All posts by Ronen Barak

Introduction to Paid Search

We know that most of our customers are well versed in paid search, but there are many who don’t live in the space and have limited knowledge.  I was asked to write an introductory article to Search and I discovered that there are so many different aspects that go into search advertising: from bidding on keywords to the multiple search engines, it seems almost impossible to know every little thing about the channel.

Every day, billions of people encounter advertisements when they use a search engine.  These ads tend to differ depending on which keywords the user types into the search bar.  These paid search advertisements are getting increasingly important in the marketing and advertising world.

Paid search works on a cost-per-click (CPC) basis.  Companies bid for the most efficient advertising spot on a search engine based on keywords the user types in.  For example, a travel insurance company would want to bid for the top spot for the keywords “best travel insurance companies”.  The company is bidding for how much they will pay for each click their advertisement receives.  CPC prices can be as low as $.01 to as high as $54.91 (for the keyword “insurance”).  Is paying the high price for a top advertising spot worth it?  The top advertisements average 12.2% more clicks than the next advertisement. So in short, yes.

Every time a user searches on Google an auction is triggered based on a formula known as Ad Rank.  Ad Rank is calculated by multiplying the CPC of each keyword by the components that go into  the corresponding ad’s Quality Score, including the expected click-through rate (CTR), relevance and landing page.  Ergo, ads with a higher Ad Rank can pay less on engines for their ads to appear against the same keywords as someone else.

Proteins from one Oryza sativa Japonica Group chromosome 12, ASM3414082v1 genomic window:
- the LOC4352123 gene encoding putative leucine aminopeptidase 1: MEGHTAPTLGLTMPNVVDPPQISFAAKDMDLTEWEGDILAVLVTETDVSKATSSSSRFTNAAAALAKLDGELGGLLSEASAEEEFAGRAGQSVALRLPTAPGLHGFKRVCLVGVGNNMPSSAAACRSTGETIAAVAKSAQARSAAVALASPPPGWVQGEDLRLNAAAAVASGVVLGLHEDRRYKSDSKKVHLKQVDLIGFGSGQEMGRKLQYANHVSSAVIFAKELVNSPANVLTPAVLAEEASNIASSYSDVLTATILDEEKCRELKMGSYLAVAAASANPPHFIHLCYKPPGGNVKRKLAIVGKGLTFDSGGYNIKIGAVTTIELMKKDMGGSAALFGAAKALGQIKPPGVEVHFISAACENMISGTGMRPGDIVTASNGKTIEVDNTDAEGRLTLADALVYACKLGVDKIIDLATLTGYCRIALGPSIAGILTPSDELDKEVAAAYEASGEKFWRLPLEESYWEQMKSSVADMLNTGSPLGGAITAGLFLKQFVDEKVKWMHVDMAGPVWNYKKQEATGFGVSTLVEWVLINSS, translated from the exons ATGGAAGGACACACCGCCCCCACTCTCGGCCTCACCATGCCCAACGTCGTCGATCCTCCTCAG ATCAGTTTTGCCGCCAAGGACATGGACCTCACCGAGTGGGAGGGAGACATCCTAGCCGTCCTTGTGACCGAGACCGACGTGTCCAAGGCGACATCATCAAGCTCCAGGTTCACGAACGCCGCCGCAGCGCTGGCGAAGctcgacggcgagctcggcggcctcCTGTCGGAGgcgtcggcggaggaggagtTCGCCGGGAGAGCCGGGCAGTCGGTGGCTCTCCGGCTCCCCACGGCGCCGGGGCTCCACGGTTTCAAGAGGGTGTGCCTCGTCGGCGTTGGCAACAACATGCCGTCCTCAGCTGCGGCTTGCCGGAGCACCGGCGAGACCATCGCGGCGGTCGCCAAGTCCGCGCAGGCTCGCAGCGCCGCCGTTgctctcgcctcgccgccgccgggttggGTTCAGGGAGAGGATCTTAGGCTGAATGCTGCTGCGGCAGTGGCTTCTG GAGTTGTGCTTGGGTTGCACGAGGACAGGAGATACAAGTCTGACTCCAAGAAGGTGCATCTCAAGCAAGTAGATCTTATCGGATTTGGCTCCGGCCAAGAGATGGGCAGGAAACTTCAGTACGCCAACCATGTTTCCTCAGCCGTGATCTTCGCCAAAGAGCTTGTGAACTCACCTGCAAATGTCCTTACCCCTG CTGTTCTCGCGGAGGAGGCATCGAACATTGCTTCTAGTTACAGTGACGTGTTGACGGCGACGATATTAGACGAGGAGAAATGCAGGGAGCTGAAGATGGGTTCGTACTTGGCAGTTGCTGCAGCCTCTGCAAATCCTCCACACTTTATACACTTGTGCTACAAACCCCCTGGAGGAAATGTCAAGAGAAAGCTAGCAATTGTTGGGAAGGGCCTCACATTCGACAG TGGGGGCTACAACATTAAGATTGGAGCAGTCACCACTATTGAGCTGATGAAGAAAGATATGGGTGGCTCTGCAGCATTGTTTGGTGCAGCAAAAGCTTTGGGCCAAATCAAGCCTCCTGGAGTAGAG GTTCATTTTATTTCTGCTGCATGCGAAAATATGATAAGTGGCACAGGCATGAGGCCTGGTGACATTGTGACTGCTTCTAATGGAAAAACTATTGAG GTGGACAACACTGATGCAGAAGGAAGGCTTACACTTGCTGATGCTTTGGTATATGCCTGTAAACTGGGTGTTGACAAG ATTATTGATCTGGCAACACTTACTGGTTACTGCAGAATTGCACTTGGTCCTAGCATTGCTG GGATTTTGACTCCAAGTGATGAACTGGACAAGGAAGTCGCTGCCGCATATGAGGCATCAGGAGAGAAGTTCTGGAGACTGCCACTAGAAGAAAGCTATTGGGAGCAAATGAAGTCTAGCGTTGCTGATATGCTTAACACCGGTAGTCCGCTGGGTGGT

There are many benefits to using paid search.  Your ads receive increased visibility, you get instant results, and there is typically an increase in conversions.  Customers who purchase online are 30% more likely to perform a search and 17% more likely to have clicked on a PPC ad.

Paid search usage is growing at an exponential rate.  Every year more and more companies are jumping on the bandwagon.  Just last year, search ad revenue totaled $18.4 billion, breaking the record.

There are a few search engines where the majority of paid search goes on, the most common being Google.  According to Search Engine Watch, 67.6% of all paid searches happen on Google .  Other major search engines are Yahoo!, Bing, and Baidu.  Google gets an estimated 1,100,000,000 unique visitors a month.  Bing gets an estimated 350,000,000 unique visitors a month.  Yahoo! gets an estimated 300,000,000 unique visitors a month.

I had a conversation with Dave Ragals, Global Managing Director of Search at IgnitionOne, where we talked about how search engines have been adding more advanced products like Google Shopping (formerly known as PLAs) and Ad Extensions.  He explained that with Google Shopping, retailers can now manage their products and inventory with AdWords.  Google Shopping now offers Benchmark Click Thru Rate, Impression Share, Products Tab, and Exclusions.  Imagine Google Shopping ad creation currently as your social circle. You can be part of multiple social circles concurrently, and have different attributes when in each.  But this could change, as, “Google tends to be the leader and Yahoo!/ Bing always ends up following suit,” he told me.  Ad extensions occur when there are numerous links associated with one ad.  For example, say you are looking at a CPO Commerce ad (client). With ad extensions, there can be a link to various pages that are not directly related to your search but may be of interest to you based on your query (see below).